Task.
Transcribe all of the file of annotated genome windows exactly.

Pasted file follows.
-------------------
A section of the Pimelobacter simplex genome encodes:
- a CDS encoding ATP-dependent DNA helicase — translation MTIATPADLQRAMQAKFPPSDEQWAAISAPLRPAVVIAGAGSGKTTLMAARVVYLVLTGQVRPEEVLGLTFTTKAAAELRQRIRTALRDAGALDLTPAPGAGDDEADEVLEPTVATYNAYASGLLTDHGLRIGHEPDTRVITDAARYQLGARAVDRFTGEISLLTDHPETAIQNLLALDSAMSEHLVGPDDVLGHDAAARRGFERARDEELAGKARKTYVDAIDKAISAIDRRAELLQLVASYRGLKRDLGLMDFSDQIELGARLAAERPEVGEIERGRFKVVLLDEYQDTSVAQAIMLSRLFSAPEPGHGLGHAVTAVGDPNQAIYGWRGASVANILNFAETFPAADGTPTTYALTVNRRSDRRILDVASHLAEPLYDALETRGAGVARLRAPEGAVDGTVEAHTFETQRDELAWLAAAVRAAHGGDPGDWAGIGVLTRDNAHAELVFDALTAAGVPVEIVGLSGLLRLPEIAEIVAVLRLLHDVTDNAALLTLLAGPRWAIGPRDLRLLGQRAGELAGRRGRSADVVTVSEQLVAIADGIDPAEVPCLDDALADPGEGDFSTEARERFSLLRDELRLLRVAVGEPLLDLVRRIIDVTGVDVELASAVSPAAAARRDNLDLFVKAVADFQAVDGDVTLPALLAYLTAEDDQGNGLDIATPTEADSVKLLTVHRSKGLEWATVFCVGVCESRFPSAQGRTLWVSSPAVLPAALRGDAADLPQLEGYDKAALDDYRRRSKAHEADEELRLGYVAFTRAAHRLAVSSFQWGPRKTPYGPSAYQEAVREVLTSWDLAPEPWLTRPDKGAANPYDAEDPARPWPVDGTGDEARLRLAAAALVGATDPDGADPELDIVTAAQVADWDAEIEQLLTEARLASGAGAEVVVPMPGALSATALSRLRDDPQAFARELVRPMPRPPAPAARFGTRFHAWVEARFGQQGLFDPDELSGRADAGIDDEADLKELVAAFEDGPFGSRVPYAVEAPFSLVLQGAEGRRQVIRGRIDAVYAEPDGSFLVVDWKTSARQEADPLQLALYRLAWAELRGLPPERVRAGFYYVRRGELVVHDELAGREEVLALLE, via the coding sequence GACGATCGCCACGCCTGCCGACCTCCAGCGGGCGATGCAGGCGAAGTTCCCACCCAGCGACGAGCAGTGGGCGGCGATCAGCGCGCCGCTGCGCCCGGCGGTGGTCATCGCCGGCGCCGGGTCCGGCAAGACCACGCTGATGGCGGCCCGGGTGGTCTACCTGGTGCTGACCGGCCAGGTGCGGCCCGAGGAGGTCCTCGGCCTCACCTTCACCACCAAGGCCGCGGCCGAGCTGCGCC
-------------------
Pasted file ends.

A section of the Pimelobacter simplex genome encodes:
- a CDS encoding ATP-dependent DNA helicase — translation MTIATPADLQRAMQAKFPPSDEQWAAISAPLRPAVVIAGAGSGKTTLMAARVVYLVLTGQVRPEEVLGLTFTTKAAAELRQRIRTALRDAGALDLTPAPGAGDDEADEVLEPTVATYNAYASGLLTDHGLRIGHEPDTRVITDAARYQLGARAVDRFTGEISLLTDHPETAIQNLLALDSAMSEHLVGPDDVLGHDAAARRGFERARDEELAGKARKTYVDAIDKAISAIDRRAELLQLVASYRGLKRDLGLMDFSDQIELGARLAAERPEVGEIERGRFKVVLLDEYQDTSVAQAIMLSRLFSAPEPGHGLGHAVTAVGDPNQAIYGWRGASVANILNFAETFPAADGTPTTYALTVNRRSDRRILDVASHLAEPLYDALETRGAGVARLRAPEGAVDGTVEAHTFETQRDELAWLAAAVRAAHGGDPGDWAGIGVLTRDNAHAELVFDALTAAGVPVEIVGLSGLLRLPEIAEIVAVLRLLHDVTDNAALLTLLAGPRWAIGPRDLRLLGQRAGELAGRRGRSADVVTVSEQLVAIADGIDPAEVPCLDDALADPGEGDFSTEARERFSLLRDELRLLRVAVGEPLLDLVRRIIDVTGVDVELASAVSPAAAARRDNLDLFVKAVADFQAVDGDVTLPALLAYLTAEDDQGNGLDIATPTEADSVKLLTVHRSKGLEWATVFCVGVCESRFPSAQGRTLWVSSPAVLPAALRGDAADLPQLEGYDKAALDDYRRRSKAHEADEELRLGYVAFTRAAHRLAVSSFQWGPRKTPYGPSAYQEAVREVLTSWDLAPEPWLTRPDKGAANPYDAEDPARPWPVDGTGDEARLRLAAAALVGATDPDGADPELDIVTAAQVADWDAEIEQLLTEARLASGAGAEVVVPMPGALSATALSRLRDDPQAFARELVRPMPRPPAPAARFGTRFHAWVEARFGQQGLFDPDELSGRADAGIDDEADLKELVAAFEDGPFGSRVPYAVEAPFSLVLQGAEGRRQVIRGRIDAVYAEPDGSFLVVDWKTSARQEADPLQLALYRLAWAELRGLPPERVRAGFYYVRRGELVVHDELAGREEVLALLE, via the coding sequence GACGATCGCCACGCCTGCCGACCTCCAGCGGGCGATGCAGGCGAAGTTCCCACCCAGCGACGAGCAGTGGGCGGCGATCAGCGCGCCGCTGCGCCCGGCGGTGGTCATCGCCGGCGCCGGGTCCGGCAAGACCACGCTGATGGCGGCCCGGGTGGTCTACCTGGTGCTGACCGGCCAGGTGCGGCCCGAGGAGGTCCTCGGCCTCACCTTCACCACCAAGGCCGCGGCCGAGCTGCGCC